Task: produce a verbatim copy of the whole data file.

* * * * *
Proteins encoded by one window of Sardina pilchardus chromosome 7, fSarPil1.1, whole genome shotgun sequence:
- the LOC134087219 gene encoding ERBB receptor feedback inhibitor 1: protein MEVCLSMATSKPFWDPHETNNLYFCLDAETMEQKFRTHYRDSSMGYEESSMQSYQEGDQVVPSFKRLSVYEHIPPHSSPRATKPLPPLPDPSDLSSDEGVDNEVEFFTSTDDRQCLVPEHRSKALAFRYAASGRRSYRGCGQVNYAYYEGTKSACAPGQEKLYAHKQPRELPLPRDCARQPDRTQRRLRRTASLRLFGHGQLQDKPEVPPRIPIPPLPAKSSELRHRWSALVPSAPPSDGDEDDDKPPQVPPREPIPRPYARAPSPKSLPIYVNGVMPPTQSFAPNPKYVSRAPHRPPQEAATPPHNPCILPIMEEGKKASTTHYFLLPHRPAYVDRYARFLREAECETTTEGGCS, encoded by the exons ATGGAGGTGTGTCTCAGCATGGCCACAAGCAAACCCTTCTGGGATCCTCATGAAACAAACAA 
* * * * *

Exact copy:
Proteins encoded by one window of Sardina pilchardus chromosome 7, fSarPil1.1, whole genome shotgun sequence:
- the LOC134087219 gene encoding ERBB receptor feedback inhibitor 1: protein MEVCLSMATSKPFWDPHETNNLYFCLDAETMEQKFRTHYRDSSMGYEESSMQSYQEGDQVVPSFKRLSVYEHIPPHSSPRATKPLPPLPDPSDLSSDEGVDNEVEFFTSTDDRQCLVPEHRSKALAFRYAASGRRSYRGCGQVNYAYYEGTKSACAPGQEKLYAHKQPRELPLPRDCARQPDRTQRRLRRTASLRLFGHGQLQDKPEVPPRIPIPPLPAKSSELRHRWSALVPSAPPSDGDEDDDKPPQVPPREPIPRPYARAPSPKSLPIYVNGVMPPTQSFAPNPKYVSRAPHRPPQEAATPPHNPCILPIMEEGKKASTTHYFLLPHRPAYVDRYARFLREAECETTTEGGCS, encoded by the exons ATGGAGGTGTGTCTCAGCATGGCCACAAGCAAACCCTTCTGGGATCCTCATGAAACAAACAA 